The future of Macbook Pro: According to my needs

Discussion in 'MacBook Pro' started by -BigMac-, May 24, 2015.

  1. -BigMac- macrumors 68000


    Apr 15, 2011
    Melbourne, Australia
    Hi Guys.

    Some might say my argument is unconventional, even counter intuitive, but this is my ideal Macbook Pro. I for one, do not care how many grams my laptop is lighter by every year. I can carry around 3kg. After all, half of us go to the gym to lift much much more than that, and we pay to be able to lift that weight.

    I dont care how thick my MBP is, it doesnt get carried in my pocket, and my backpack has more than enough space for 3-4 MBPs.

    What i do care about: Battery life. CPU Power. GPU Power. Expandability.
    By Comprimising on weight and thickness (to pre retina MBPs, which lets face it, everyone was fine with before retina showed us thinner), we gain huge amounts of internal space for the things which matter.

    Here is my wish list for the ideal MBP:

    - Thickness of 'pre Retina' Macbook pro
    - Weight of 'pre Retina' Macbook Pro
    - Several quad core processors inside
    - Dual gpus as stock
    - Space for Drive expandability

    To counteract my argument, i would ask the readers to roughly estimate how many minutes/hours per day you carry your MBP around. And whether you would have noticeable discomfort with an additional 1kg added to that weight.

    Thanks for your time :)
  2. Freyqq macrumors 601

    Dec 13, 2004
    Several quad core processors? I don't think there is a chipset on the market for dual CPU laptop processors, and I don't see why you'd want one.

    Current retina models actually have better cooling than the cmbps.

    Dual gpu is always less efficient than having one beefy gpu.

    Apple has been using pcie ssds that are the size of a stick of ram. So, you don't really need much room.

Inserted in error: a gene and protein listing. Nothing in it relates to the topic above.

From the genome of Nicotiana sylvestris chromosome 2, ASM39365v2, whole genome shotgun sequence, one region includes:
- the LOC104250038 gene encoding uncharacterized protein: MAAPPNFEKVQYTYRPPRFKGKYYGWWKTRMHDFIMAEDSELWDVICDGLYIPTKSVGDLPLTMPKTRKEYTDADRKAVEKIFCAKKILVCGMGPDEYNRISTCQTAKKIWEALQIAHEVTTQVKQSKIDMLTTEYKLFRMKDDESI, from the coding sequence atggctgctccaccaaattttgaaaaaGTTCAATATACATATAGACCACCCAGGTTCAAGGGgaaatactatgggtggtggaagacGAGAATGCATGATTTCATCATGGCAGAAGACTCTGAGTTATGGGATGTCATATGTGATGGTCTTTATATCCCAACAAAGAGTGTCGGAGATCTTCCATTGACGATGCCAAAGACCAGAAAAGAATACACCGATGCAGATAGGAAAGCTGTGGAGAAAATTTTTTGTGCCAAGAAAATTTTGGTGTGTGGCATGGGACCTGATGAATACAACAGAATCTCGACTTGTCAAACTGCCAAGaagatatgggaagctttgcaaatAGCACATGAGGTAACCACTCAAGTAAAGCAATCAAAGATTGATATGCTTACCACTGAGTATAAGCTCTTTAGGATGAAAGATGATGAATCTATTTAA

I get your point, but you haven't really done any research to make your case plausible. Go look at the thick PC laptops and compare.
  3. Cuniac macrumors 6502a

    Jan 23, 2013
    Several CPUs is not going to happen. But several GPUs would be awesome. Having said that, it a pipe dream. But. If they did make a MacBook Elite, my wish list is.

    Over clocked i7 to 4.4
    Two 980m
    PCIe ssd + Sata HD bay
    32gb 2100 ram
    2 thunderbolt
    4 USB 3.1
    17 inch screen

    Now this would weigh 12 pounds so I would have to start working out. It would be 2 inches think so I need a bigger bag. Battery would last 1 hour so I'll need to be close to an outlit. And it will run hot so I'll have to wear think pants.

    I would probably still want it lol but I'd rather have the 15 with a single 960 or 970 :)
  4. dmccloud macrumors 6502a


    Sep 7, 2009
    Anchorage, AK
    In order to build a system like you're describing, there's no way it could be the same size and weight as the 15" cMBP with current limitations on cooling, battery capacity, etc. You'd be looking at a machine noticeably thicker, with a lot of space taken up by the cooling necessary to cool that many CPUs. There's really no use case for a laptop (consumer or business markets) with several quad core procs or dual GPUs, much less both in the same machine. And nobody would buy that monster of a machine if the battery life sucked, so you'd have to design the system with enough of a battery to run all of those processors for 6+ hours.
  5. leman macrumors G3

    Oct 14, 2008
    You don't make any arguments, so there is nothing to counteract. As to the rest of your post: yes, 1 kg extra is a hug deal. And no, your wish computer will never become reality. Why? Well, first of all, it doesn't make much sense. Second, its impossible to build with the specs you request (see dmccloud's post above).
  6. yjchua95 macrumors 604

    Apr 23, 2011
    GVA, KUL, MEL (current), ZQN
    I don't think the OP knows the first thing about engineering and thermal design, plus physics.
  7. lowendlinux Contributor


    Sep 24, 2014
    North Country (way upstate NY)
    OP you need a desktop.

    I will always trade ports for thinness which is why I don't buy Apple portables but even I don't want what you're describing. If I need that much power I just sit down at my desk and let the computer work while being silent and cool.